So why aren't we doing this already? Mostly because we haven't tried yet. There's no medical reason for people to be kept in low metabolic states through therapeutic hypothermia for more than about five days, so there isn't a lot of data on how to manage longer-term hibernation. SpaceWorks says that they're starting to see limited experimental data for hibernation of up to 14 days. Two weeks is a critical time span. Being able to keep humans in stasis for at least that long makes NASA’s vision start to become viable. Astronauts could be rotated through repeating cycles of activity and hibernation, keeping their consumption, waste, and boredom to a minimum.
SpaceWorks is targeting torpor for the entire trip to Mars, though, and they've got some problems to solve. There are known complications for long-duration intravenous feeding, for example. And it also takes time to safely wake people up, which would be a problem if there's an emergency in the spacecraft or a medical issue. Or, maybe you'd just have robots on hand to manage everything:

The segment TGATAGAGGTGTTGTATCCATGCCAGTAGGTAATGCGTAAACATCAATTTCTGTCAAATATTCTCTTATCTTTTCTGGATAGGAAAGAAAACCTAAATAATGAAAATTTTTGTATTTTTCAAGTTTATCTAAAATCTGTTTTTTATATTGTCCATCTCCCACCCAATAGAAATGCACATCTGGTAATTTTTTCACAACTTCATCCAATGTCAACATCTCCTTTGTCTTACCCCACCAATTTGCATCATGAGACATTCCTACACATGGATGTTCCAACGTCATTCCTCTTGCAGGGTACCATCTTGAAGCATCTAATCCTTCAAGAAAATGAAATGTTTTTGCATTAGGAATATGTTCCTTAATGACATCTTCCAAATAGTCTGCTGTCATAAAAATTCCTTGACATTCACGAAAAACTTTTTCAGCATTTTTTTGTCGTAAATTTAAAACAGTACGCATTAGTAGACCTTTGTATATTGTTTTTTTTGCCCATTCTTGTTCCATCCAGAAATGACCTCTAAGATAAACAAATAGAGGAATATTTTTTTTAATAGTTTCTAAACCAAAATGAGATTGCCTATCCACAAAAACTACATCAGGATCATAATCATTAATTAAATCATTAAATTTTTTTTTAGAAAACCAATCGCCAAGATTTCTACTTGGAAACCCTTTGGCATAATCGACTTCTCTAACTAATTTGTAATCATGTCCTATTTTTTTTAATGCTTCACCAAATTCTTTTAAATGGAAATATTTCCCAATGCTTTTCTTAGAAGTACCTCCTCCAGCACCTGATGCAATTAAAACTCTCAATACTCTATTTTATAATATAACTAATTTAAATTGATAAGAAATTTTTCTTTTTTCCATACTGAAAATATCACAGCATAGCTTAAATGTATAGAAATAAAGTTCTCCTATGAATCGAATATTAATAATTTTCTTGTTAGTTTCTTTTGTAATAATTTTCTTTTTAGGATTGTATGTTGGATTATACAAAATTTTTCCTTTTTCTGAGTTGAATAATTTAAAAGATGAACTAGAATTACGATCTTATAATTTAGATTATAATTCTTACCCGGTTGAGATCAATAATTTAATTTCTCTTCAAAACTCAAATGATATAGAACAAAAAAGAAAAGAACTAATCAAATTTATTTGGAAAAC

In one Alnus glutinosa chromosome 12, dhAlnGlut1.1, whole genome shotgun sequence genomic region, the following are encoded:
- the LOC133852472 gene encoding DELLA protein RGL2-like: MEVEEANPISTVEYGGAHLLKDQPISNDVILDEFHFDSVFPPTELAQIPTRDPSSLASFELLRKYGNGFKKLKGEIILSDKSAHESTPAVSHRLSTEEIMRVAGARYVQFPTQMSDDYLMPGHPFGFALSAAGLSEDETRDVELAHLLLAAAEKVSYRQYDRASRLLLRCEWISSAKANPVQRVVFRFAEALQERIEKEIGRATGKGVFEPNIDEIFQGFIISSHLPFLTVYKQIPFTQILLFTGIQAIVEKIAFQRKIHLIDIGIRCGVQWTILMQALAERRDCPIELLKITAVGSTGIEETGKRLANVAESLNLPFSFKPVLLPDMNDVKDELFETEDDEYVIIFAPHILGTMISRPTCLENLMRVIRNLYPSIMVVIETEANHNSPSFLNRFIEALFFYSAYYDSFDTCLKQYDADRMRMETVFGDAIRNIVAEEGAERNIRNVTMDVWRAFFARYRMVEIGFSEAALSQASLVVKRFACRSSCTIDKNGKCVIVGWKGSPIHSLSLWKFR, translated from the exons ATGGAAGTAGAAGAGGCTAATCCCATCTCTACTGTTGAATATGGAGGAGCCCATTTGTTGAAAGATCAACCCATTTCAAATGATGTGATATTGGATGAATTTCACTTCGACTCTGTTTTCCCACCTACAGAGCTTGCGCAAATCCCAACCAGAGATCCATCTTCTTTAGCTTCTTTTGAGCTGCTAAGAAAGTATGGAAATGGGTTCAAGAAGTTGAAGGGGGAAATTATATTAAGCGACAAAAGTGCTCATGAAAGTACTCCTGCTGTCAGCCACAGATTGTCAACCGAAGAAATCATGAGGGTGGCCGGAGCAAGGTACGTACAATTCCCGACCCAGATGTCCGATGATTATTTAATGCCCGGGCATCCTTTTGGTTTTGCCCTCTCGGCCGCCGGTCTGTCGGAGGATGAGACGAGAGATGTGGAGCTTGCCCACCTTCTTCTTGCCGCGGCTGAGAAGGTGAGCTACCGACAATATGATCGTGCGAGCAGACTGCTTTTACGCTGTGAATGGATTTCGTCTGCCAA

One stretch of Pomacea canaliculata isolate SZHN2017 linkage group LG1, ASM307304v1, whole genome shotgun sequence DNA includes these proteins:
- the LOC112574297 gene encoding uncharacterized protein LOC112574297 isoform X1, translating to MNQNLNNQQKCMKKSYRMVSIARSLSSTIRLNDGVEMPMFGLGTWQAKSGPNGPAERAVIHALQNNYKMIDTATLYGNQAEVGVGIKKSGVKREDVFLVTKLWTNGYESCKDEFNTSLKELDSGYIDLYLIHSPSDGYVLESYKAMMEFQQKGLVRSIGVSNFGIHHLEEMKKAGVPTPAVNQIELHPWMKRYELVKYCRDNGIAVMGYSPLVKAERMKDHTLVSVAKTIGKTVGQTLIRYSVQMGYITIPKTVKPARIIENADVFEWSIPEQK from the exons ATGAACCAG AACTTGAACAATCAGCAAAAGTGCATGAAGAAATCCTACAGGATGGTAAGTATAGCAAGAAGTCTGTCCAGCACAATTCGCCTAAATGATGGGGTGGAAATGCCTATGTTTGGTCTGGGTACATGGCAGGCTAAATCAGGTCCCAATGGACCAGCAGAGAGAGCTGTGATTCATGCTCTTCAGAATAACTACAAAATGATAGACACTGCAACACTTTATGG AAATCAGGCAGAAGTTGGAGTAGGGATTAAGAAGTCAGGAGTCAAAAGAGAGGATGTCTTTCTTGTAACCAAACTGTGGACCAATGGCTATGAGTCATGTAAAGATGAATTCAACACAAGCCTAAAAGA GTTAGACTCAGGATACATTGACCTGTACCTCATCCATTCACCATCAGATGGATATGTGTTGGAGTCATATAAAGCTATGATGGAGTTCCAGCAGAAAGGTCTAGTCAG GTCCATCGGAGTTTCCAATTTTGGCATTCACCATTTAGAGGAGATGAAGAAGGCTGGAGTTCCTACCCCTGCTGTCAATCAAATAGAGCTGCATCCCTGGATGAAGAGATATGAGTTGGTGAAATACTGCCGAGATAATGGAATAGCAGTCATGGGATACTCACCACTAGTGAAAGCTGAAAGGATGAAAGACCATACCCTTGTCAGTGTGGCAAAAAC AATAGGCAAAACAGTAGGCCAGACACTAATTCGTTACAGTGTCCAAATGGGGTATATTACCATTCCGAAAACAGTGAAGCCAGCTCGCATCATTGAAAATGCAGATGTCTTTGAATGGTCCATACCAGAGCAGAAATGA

Long term, the argument for torpor becomes even more compelling as you start thinking about what it would take to colonize Mars with hundreds of people at a time. SpaceWorks has been toying with the idea of a transfer vehicle capable of hauling 100 passengers to Mars at once using two 48-person torpor modules along with a 4-person active crew:
Nobody is quite sure exactly what spending months and months in torpor might do to a human—mentally and physically. SpaceWorks is now in phase II of the NASA-funded research study on the subject. The company will be focusing on medical assessments and evaluations, exploring different approaches for metabolic suppression and nutritional support. Another big unknown they’ll seek to explore: what prolonged hypothermia does to nonhibernating mammals.
Prolonged microgravity might also be an issue, but SpaceWorks is exploring ways of spinning their stasis habitat to generate artificial gravity—a move that conscious astronauts wouldn’t be able to handle—as well as using direct electrical stimulation to keep muscle mass from decreasing.
At the same time, SpaceWorks is thinking much farther ahead, to what would come next, after Mars. The ability to put humans in torpor indefinitely would potentially open up the asteroid belt and both Jupiter and Saturn to human exploration.